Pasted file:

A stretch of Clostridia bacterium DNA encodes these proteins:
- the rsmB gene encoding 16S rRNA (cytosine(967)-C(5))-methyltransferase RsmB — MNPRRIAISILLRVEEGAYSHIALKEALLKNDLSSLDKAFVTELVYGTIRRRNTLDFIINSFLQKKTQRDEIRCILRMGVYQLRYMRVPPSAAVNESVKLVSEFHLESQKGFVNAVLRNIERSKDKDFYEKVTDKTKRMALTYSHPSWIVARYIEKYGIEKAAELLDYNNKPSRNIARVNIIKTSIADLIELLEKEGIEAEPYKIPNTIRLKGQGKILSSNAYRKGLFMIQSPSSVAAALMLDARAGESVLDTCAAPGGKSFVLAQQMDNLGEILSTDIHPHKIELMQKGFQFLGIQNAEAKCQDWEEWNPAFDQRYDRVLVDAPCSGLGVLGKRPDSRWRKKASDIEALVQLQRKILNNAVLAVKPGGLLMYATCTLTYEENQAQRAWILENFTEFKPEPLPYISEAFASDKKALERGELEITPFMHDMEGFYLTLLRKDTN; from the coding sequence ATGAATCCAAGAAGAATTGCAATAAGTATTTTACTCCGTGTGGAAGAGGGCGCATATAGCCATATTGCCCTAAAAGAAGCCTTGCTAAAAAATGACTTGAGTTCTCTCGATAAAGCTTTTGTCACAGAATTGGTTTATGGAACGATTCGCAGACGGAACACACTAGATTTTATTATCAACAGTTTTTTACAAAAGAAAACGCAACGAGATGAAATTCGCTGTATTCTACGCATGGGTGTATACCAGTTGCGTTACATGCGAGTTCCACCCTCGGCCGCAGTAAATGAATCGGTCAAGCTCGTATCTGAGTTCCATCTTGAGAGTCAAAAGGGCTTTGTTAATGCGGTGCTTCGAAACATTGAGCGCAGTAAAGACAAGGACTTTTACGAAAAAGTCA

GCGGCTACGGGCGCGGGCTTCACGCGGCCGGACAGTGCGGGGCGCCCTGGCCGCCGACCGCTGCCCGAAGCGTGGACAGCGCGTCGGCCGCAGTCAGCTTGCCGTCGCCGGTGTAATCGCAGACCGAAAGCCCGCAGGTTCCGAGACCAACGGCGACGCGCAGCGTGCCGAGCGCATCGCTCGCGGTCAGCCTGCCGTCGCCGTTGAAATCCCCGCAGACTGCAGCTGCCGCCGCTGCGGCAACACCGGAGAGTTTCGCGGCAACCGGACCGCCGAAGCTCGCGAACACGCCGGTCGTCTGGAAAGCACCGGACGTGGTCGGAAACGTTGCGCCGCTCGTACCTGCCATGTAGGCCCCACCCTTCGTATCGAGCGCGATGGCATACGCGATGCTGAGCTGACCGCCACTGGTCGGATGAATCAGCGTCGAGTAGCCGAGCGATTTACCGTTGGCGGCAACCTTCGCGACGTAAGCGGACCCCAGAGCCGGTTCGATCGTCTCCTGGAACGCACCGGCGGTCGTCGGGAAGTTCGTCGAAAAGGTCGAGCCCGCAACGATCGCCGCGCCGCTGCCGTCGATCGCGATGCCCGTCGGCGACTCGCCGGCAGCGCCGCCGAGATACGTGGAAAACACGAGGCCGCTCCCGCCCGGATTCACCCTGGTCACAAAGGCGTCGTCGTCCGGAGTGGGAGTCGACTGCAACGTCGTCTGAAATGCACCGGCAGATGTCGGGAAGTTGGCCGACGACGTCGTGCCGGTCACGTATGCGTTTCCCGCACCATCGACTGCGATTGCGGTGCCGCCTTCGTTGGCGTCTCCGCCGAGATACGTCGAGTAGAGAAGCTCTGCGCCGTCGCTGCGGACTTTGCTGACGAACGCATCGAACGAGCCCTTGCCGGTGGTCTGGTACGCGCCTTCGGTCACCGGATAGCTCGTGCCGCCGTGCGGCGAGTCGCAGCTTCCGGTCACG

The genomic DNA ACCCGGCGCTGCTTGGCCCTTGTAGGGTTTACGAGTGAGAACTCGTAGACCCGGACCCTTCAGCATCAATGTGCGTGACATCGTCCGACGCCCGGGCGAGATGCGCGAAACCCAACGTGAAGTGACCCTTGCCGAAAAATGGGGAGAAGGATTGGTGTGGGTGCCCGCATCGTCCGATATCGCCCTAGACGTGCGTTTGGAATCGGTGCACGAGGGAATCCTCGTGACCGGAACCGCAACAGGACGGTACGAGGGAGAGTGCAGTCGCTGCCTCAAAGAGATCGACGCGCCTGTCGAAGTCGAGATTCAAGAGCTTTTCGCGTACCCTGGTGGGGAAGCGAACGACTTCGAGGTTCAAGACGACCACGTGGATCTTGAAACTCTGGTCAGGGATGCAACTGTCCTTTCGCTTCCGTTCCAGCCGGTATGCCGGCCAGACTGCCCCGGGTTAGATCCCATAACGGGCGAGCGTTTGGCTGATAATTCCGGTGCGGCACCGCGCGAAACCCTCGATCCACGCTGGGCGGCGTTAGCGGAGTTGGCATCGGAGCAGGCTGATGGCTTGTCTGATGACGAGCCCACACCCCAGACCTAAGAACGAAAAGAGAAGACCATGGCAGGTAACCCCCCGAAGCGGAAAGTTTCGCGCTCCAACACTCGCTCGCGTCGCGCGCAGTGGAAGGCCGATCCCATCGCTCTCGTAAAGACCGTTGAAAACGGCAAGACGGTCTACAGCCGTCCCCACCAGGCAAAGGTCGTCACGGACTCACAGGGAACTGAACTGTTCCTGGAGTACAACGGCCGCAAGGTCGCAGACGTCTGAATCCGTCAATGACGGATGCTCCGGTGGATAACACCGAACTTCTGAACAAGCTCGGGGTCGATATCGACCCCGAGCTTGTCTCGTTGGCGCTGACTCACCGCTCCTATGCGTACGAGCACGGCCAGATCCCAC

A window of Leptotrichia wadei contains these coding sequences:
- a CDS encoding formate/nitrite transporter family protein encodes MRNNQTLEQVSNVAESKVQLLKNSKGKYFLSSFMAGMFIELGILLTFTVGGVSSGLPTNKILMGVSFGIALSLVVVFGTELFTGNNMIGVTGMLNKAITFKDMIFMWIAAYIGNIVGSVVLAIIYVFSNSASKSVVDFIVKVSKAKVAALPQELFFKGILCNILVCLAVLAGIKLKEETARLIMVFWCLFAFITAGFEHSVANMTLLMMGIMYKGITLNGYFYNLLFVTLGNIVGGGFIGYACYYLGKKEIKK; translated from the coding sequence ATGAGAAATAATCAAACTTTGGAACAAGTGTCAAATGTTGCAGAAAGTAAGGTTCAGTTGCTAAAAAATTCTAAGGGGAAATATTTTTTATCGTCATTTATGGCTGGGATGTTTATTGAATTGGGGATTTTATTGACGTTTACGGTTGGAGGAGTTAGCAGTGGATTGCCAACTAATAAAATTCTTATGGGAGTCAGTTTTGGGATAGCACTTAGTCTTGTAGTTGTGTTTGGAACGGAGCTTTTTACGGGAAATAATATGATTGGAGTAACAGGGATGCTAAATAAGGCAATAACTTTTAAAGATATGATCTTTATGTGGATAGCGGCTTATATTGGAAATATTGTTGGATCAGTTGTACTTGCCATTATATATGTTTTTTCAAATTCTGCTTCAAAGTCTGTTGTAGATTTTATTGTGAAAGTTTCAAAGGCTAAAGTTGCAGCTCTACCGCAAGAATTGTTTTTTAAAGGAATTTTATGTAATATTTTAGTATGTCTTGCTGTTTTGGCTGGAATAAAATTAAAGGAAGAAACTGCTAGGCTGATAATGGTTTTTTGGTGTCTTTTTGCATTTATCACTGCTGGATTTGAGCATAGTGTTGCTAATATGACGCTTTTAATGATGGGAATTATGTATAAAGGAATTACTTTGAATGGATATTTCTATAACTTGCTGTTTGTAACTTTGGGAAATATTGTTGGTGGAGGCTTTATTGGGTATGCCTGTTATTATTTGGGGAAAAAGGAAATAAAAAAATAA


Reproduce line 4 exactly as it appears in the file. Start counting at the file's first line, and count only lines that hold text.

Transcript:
The genomic DNA ACCCGGCGCTGCTTGGCCCTTGTAGGGTTTACGAGTGAGAACTCGTAGACCCGGACCCTTCAGCATCAATGTGCGTGACATCGTCCGACGCCCGGGCGAGATGCGCGAAACCCAACGTGAAGTGACCCTTGCCGAAAAATGGGGAGAAGGATTGGTGTGGGTGCCCGCATCGTCCGATATCGCCCTAGACGTGCGTTTGGAATCGGTGCACGAGGGAATCCTCGTGACCGGAACCGCAACAGGACGGTACGAGGGAGAGTGCAGTCGCTGCCTCAAAGAGATCGACGCGCCTGTCGAAGTCGAGATTCAAGAGCTTTTCGCGTACCCTGGTGGGGAAGCGAACGACTTCGAGGTTCAAGACGACCACGTGGATCTTGAAACTCTGGTCAGGGATGCAACTGTCCTTTCGCTTCCGTTCCAGCCGGTATGCCGGCCAGACTGCCCCGGGTTAGATCCCATAACGGGCGAGCGTTTGGCTGATAATTCCGGTGCGGCACCGCGCGAAACCCTCGATCCACGCTGGGCGGCGTTAGCGGAGTTGGCATCGGAGCAGGCTGATGGCTTGTCTGATGACGAGCCCACACCCCAGACCTAAGAACGAAAAGAGAAGACCATGGCAGGTAACCCCCCGAAGCGGAAAGTTTCGCGCTCCAACACTCGCTCGCGTCGCGCGCAGTGGAAGGCCGATCCCATCGCTCTCGTAAAGACCGTTGAAAACGGCAAGACGGTCTACAGCCGTCCCCACCAGGCAAAGGTCGTCACGGACTCACAGGGAACTGAACTGTTCCTGGAGTACAACGGCCGCAAGGTCGCAGACGTCTGAATCCGTCAATGACGGATGCTCCGGTGGATAACACCGAACTTCTGAACAAGCTCGGGGTCGATATCGACCCCGAGCTTGTCTCGTTGGCGCTGACTCACCGCTCCTATGCGTACGAGCACGGCCAGATCCCAC